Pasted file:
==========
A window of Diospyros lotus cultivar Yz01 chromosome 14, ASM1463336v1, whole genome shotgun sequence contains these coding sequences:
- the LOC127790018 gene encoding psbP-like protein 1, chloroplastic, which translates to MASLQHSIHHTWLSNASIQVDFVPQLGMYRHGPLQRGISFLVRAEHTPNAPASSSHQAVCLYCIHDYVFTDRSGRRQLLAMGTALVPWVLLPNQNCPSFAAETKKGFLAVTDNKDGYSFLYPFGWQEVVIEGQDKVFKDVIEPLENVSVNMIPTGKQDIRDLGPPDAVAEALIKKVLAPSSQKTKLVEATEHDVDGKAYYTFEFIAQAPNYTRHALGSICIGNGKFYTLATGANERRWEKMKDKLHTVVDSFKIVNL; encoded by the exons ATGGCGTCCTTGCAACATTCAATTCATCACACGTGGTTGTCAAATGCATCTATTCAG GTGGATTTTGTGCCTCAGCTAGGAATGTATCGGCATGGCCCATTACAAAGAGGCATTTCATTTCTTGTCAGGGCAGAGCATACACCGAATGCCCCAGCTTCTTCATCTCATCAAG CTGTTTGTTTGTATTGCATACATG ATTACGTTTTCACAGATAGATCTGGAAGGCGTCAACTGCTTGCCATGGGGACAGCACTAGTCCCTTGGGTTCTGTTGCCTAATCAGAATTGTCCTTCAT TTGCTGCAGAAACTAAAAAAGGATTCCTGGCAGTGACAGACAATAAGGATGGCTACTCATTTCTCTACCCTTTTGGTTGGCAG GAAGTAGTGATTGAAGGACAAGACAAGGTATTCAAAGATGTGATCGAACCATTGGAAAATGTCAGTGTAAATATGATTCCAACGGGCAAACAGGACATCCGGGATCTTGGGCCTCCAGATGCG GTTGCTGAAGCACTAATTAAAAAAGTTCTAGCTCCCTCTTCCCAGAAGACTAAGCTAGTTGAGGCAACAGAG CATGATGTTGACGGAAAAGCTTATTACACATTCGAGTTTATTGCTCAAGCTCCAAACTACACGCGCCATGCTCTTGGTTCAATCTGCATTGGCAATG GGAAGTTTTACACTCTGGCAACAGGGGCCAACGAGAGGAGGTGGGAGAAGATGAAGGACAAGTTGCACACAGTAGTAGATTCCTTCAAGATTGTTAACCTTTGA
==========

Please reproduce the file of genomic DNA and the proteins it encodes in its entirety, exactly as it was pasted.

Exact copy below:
A window of Diospyros lotus cultivar Yz01 chromosome 14, ASM1463336v1, whole genome shotgun sequence contains these coding sequences:
- the LOC127790018 gene encoding psbP-like protein 1, chloroplastic, which translates to MASLQHSIHHTWLSNASIQVDFVPQLGMYRHGPLQRGISFLVRAEHTPNAPASSSHQAVCLYCIHDYVFTDRSGRRQLLAMGTALVPWVLLPNQNCPSFAAETKKGFLAVTDNKDGYSFLYPFGWQEVVIEGQDKVFKDVIEPLENVSVNMIPTGKQDIRDLGPPDAVAEALIKKVLAPSSQKTKLVEATEHDVDGKAYYTFEFIAQAPNYTRHALGSICIGNGKFYTLATGANERRWEKMKDKLHTVVDSFKIVNL; encoded by the exons ATGGCGTCCTTGCAACATTCAATTCATCACACGTGGTTGTCAAATGCATCTATTCAG GTGGATTTTGTGCCTCAGCTAGGAATGTATCGGCATGGCCCATTACAAAGAGGCATTTCATTTCTTGTCAGGGCAGAGCATACACCGAATGCCCCAGCTTCTTCATCTCATCAAG CTGTTTGTTTGTATTGCATACATG ATTACGTTTTCACAGATAGATCTGGAAGGCGTCAACTGCTTGCCATGGGGACAGCACTAGTCCCTTGGGTTCTGTTGCCTAATCAGAATTGTCCTTCAT TTGCTGCAGAAACTAAAAAAGGATTCCTGGCAGTGACAGACAATAAGGATGGCTACTCATTTCTCTACCCTTTTGGTTGGCAG GAAGTAGTGATTGAAGGACAAGACAAGGTATTCAAAGATGTGATCGAACCATTGGAAAATGTCAGTGTAAATATGATTCCAACGGGCAAACAGGACATCCGGGATCTTGGGCCTCCAGATGCG GTTGCTGAAGCACTAATTAAAAAAGTTCTAGCTCCCTCTTCCCAGAAGACTAAGCTAGTTGAGGCAACAGAG CATGATGTTGACGGAAAAGCTTATTACACATTCGAGTTTATTGCTCAAGCTCCAAACTACACGCGCCATGCTCTTGGTTCAATCTGCATTGGCAATG GGAAGTTTTACACTCTGGCAACAGGGGCCAACGAGAGGAGGTGGGAGAAGATGAAGGACAAGTTGCACACAGTAGTAGATTCCTTCAAGATTGTTAACCTTTGA